NaturalShrimp Incorporated (OTC:SHMP) Target $1

NaturalShrimp Incorporated (OTC:SHMP) Target $1

NaturalShrimp Incorporated (OTC:SHMP) said that the joint patent it announced recently for the first commercially viable system for growing aquatic species indoors is not only for shrimp, which the Company is nearing bringing to market, but for the propagation of all fish.

The patent also covers aquatic arthropods including lobster and mollusks, such as oysters and clams. NaturalShrimp and F&T Water Solutions, LLC received U.S. Patent No. 10,163,199 B2 for the Recirculating Aquaculture System and Treatment Method for Aquatic Species on December 25, 2018. NaturalShrimp maintains the exclusive worldwide rights for any and all shrimp species utilizing this patent.

“Our initial focus is bringing shrimp to market by replicating our indoor technology in regional production centers outside New York, City, Chicago and Las Vegas. But it is very important for our investors to know the broad implications of the patent we received,” said Bill G. Williams, CEO.

Shrimp is a multi-billion dollar industry and although not the type of thing that gets people excited, the underlying business here could be enormous.

Shrimp is a well-known and globally-consumed commodity, constituting one of the most important types of seafood and a staple protein source for much of the world. According to the USDA Foreign Agricultural Service, the world consumes approximately 9 billion pounds of shrimp annually with over 1.7 billion pounds consumed in the United States alone. Approximately 65% of the global supply of shrimp is caught by ocean trawlers and the other 35% is produced by open-air shrimp farms, mostly in developing countries.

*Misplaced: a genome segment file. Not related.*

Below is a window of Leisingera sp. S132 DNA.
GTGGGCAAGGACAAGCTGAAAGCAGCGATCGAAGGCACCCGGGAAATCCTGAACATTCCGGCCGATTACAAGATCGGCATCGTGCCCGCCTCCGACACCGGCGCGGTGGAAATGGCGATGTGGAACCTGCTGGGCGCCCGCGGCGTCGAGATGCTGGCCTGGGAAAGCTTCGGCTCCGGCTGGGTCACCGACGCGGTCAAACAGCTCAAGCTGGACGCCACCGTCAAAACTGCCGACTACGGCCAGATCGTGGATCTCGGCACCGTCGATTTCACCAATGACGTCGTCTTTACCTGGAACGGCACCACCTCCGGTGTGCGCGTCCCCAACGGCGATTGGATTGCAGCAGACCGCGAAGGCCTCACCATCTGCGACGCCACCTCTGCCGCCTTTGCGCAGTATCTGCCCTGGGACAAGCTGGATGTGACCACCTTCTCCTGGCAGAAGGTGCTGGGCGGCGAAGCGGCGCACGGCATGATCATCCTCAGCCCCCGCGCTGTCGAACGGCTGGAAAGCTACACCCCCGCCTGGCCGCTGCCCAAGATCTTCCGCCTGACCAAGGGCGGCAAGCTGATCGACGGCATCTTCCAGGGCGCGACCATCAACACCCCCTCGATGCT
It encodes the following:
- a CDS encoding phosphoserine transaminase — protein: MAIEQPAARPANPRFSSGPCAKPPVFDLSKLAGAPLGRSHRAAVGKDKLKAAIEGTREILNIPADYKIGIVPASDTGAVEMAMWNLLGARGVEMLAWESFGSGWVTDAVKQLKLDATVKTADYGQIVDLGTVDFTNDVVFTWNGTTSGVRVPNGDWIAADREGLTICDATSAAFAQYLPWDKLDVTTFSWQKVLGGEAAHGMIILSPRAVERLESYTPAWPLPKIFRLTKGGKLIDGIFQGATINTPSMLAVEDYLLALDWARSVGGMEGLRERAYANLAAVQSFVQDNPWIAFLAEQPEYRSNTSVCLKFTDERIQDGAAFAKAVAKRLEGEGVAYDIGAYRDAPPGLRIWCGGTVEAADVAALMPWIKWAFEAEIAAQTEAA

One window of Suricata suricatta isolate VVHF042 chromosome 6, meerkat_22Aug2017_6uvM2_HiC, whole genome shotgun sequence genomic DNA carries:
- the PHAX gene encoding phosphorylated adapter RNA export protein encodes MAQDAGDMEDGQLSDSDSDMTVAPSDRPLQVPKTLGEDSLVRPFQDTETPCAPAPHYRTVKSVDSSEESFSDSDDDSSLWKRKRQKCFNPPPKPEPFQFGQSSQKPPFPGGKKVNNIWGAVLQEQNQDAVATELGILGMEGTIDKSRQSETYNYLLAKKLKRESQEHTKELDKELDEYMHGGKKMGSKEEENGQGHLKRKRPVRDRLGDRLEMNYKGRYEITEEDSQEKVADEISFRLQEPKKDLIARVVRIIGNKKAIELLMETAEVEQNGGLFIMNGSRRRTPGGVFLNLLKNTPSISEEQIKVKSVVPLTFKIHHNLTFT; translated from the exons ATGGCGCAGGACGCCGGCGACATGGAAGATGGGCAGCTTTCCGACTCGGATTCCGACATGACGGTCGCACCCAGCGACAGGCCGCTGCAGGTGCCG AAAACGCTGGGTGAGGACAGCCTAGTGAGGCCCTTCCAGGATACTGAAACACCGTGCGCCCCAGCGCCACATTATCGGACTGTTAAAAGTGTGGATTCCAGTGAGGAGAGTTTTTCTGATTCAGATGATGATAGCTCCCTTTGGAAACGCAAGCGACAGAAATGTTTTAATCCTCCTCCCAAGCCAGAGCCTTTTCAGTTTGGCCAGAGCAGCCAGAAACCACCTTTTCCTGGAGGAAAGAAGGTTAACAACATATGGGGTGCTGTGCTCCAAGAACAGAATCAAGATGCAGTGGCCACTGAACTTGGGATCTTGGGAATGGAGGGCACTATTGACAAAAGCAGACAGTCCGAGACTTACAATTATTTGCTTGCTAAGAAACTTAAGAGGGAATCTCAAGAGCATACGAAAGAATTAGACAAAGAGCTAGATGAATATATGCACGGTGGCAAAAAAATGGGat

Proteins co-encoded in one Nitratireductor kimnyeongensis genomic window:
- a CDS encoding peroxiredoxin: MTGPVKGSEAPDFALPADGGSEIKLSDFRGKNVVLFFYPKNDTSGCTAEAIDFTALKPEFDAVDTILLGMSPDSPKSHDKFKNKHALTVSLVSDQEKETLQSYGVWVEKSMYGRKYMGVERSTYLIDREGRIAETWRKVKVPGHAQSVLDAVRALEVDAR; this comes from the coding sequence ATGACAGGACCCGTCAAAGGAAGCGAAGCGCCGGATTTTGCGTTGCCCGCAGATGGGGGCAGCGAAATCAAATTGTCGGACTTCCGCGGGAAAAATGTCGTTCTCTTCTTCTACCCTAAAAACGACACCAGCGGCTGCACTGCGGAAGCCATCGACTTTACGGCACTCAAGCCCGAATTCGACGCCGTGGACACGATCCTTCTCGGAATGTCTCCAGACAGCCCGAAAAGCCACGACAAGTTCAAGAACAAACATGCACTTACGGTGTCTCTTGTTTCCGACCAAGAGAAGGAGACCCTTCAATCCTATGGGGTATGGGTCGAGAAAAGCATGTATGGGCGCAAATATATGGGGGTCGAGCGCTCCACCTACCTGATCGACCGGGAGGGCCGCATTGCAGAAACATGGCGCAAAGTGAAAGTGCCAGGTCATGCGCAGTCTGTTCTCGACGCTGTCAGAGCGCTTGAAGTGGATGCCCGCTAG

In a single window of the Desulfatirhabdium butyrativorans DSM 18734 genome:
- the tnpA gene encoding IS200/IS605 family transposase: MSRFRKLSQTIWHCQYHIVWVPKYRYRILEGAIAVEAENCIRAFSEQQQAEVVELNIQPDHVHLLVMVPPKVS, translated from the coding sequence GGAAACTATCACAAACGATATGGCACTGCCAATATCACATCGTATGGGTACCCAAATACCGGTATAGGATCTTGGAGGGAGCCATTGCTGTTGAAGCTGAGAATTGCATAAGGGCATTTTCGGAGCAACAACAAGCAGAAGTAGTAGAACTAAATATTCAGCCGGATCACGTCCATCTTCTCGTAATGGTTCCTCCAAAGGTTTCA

Shrimp boats catch shrimp through the use of large, boat-towed nets. These nets are quite toxic to the undersea environment as they disturb and destroy ocean-bottom ecosystems; these nets also catch a variety of non-shrimp sea life, which is typically killed and discarded as part of the shrimp harvesting process. Additionally, the world’s oceans can only supply a finite amount of shrimp each year, and in fact, single-boat shrimp yields have fallen by approximately 20% since 2010 and continue to decrease. The shrimping industry’s answer to this problem has been to deploy more (and larger) boats that deploy ever-larger nets, which has in the short-term been successful at maintaining global shrimp yields.

However, this benefit cannot continue forever, as eventually global demand has the potential of outstripping the oceans’ ability to maintain the natural ecosystem’s balance, resulting in a permanent decline in yields. When taken in light of global population growth and the ever-increasing demand for nutrient-rich foods such as shrimp, this is clearly an unsustainable production paradigm.  

Shrimp farming, known in the industry as “aquaculture,” has ostensibly stepped in to fill this demand/supply imbalance. Shrimp farming is typically done in open-air lagoons and man-made shrimp ponds connected to the open ocean. Because these ponds constantly exchange water with the adjacent sea, the farmers are able to maintain the water chemistry that allows the shrimp to prosper.